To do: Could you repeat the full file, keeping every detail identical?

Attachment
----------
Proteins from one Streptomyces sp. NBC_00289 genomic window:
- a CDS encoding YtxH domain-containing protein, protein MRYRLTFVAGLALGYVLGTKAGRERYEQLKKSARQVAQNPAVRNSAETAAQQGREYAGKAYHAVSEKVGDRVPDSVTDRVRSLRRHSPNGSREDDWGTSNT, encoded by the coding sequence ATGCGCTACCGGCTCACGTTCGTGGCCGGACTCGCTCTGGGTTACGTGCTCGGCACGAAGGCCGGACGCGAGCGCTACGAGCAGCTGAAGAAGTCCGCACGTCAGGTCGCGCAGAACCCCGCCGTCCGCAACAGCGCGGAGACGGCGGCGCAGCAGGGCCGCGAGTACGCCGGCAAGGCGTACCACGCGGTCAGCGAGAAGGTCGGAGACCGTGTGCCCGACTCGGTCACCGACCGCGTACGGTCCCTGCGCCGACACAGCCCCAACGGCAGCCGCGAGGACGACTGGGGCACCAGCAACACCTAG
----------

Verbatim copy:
Proteins from one Streptomyces sp. NBC_00289 genomic window:
- a CDS encoding YtxH domain-containing protein, protein MRYRLTFVAGLALGYVLGTKAGRERYEQLKKSARQVAQNPAVRNSAETAAQQGREYAGKAYHAVSEKVGDRVPDSVTDRVRSLRRHSPNGSREDDWGTSNT, encoded by the coding sequence ATGCGCTACCGGCTCACGTTCGTGGCCGGACTCGCTCTGGGTTACGTGCTCGGCACGAAGGCCGGACGCGAGCGCTACGAGCAGCTGAAGAAGTCCGCACGTCAGGTCGCGCAGAACCCCGCCGTCCGCAACAGCGCGGAGACGGCGGCGCAGCAGGGCCGCGAGTACGCCGGCAAGGCGTACCACGCGGTCAGCGAGAAGGTCGGAGACCGTGTGCCCGACTCGGTCACCGACCGCGTACGGTCCCTGCGCCGACACAGCCCCAACGGCAGCCGCGAGGACGACTGGGGCACCAGCAACACCTAG